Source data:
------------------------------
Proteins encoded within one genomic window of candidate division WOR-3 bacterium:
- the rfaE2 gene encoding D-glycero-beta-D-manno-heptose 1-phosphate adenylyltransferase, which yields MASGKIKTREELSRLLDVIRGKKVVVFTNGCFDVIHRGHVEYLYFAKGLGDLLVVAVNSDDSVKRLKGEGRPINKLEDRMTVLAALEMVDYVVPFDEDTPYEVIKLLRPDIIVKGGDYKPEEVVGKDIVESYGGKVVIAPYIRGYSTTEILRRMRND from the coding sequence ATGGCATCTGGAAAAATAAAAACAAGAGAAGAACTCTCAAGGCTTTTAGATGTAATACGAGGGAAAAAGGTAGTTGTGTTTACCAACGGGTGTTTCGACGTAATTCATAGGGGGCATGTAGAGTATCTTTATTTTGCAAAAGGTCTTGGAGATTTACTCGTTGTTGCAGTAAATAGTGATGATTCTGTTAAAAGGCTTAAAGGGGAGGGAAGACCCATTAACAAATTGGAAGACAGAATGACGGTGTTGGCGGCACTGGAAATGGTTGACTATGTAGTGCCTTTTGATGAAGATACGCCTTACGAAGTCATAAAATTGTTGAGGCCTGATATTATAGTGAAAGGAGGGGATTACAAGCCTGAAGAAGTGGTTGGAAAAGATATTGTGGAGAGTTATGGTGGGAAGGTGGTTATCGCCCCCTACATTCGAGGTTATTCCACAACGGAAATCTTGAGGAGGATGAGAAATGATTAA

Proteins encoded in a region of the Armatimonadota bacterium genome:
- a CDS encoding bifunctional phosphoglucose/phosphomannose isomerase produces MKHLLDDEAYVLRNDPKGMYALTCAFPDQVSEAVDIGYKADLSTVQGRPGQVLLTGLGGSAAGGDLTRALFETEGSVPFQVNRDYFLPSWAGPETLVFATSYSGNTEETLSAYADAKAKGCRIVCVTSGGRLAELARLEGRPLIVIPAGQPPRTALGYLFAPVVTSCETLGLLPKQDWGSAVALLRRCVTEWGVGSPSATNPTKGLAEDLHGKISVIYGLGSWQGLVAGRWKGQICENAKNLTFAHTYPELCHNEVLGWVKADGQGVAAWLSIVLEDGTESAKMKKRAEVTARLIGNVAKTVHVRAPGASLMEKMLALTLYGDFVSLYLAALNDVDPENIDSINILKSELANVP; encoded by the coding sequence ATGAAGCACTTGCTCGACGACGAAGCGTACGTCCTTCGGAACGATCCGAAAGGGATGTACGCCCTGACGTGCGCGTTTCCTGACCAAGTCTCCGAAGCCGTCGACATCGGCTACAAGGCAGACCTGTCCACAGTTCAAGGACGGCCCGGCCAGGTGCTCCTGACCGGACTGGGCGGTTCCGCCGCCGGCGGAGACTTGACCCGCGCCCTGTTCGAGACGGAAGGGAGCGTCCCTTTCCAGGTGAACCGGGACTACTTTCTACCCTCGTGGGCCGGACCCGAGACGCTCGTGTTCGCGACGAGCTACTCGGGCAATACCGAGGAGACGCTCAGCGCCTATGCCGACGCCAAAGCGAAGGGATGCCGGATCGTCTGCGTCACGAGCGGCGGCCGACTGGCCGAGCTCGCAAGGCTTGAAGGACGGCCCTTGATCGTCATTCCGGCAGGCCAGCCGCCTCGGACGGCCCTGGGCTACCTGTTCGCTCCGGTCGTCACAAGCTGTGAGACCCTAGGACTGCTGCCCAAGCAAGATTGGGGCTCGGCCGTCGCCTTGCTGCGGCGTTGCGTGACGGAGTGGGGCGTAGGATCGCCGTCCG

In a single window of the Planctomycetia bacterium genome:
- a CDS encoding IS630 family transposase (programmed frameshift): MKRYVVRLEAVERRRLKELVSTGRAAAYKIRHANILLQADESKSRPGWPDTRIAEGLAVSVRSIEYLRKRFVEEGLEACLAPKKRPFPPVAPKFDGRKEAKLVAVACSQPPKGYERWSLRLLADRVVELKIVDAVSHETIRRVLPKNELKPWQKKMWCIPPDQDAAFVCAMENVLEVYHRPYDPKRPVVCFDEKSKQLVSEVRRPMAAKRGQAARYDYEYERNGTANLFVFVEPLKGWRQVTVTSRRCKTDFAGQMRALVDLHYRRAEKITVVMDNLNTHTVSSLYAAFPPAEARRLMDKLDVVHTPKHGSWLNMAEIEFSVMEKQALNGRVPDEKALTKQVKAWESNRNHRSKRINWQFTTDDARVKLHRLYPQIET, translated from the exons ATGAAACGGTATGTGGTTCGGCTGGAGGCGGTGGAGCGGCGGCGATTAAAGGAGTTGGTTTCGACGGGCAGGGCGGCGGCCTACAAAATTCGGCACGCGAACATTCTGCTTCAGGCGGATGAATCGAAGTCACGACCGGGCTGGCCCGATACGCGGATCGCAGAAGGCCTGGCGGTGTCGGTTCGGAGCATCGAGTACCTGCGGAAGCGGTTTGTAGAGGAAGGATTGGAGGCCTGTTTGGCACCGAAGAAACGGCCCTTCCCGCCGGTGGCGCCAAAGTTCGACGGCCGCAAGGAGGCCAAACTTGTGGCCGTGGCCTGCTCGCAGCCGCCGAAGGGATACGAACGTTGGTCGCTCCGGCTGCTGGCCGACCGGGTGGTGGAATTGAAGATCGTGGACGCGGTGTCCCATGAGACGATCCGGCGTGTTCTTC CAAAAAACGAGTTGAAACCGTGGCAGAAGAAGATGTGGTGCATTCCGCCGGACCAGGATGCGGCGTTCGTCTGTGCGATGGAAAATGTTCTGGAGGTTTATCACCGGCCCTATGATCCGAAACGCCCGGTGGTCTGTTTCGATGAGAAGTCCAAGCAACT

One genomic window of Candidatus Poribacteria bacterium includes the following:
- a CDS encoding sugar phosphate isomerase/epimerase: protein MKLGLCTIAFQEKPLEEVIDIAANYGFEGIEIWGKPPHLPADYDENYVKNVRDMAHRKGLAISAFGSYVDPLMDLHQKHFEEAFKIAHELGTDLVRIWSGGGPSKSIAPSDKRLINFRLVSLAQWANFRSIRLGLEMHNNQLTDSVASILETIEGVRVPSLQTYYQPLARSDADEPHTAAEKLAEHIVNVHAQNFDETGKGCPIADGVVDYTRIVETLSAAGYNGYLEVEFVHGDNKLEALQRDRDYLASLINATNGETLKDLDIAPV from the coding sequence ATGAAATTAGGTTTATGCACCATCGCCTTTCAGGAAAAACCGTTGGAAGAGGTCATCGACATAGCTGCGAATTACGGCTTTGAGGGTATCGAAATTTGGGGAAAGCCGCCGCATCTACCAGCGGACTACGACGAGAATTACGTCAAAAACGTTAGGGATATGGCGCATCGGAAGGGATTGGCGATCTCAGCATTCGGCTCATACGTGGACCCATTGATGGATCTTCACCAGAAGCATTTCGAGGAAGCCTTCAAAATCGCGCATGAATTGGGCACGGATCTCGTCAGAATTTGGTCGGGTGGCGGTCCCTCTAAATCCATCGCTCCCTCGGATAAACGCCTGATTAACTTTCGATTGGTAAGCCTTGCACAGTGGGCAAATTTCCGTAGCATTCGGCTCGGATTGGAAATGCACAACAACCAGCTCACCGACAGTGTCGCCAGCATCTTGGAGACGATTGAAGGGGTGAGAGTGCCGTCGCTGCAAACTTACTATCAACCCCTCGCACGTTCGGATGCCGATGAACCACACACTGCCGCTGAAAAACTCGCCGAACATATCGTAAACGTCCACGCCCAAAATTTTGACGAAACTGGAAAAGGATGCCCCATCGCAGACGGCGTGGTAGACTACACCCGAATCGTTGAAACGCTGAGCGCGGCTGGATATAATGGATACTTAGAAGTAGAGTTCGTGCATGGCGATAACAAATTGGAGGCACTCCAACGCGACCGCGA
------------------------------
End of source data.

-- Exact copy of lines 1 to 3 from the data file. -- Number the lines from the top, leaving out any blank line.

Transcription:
Proteins encoded within one genomic window of candidate division WOR-3 bacterium:
- the rfaE2 gene encoding D-glycero-beta-D-manno-heptose 1-phosphate adenylyltransferase, which yields MASGKIKTREELSRLLDVIRGKKVVVFTNGCFDVIHRGHVEYLYFAKGLGDLLVVAVNSDDSVKRLKGEGRPINKLEDRMTVLAALEMVDYVVPFDEDTPYEVIKLLRPDIIVKGGDYKPEEVVGKDIVESYGGKVVIAPYIRGYSTTEILRRMRND from the coding sequence ATGGCATCTGGAAAAATAAAAACAAGAGAAGAACTCTCAAGGCTTTTAGATGTAATACGAGGGAAAAAGGTAGTTGTGTTTACCAACGGGTGTTTCGACGTAATTCATAGGGGGCATGTAGAGTATCTTTATTTTGCAAAAGGTCTTGGAGATTTACTCGTTGTTGCAGTAAATAGTGATGATTCTGTTAAAAGGCTTAAAGGGGAGGGAAGACCCATTAACAAATTGGAAGACAGAATGACGGTGTTGGCGGCACTGGAAATGGTTGACTATGTAGTGCCTTTTGATGAAGATACGCCTTACGAAGTCATAAAATTGTTGAGGCCTGATATTATAGTGAAAGGAGGGGATTACAAGCCTGAAGAAGTGGTTGGAAAAGATATTGTGGAGAGTTATGGTGGGAAGGTGGTTATCGCCCCCTACATTCGAGGTTATTCCACAACGGAAATCTTGAGGAGGATGAGAAATGATTAA

Proteins encoded in a region of the Armatimonadota bacterium genome: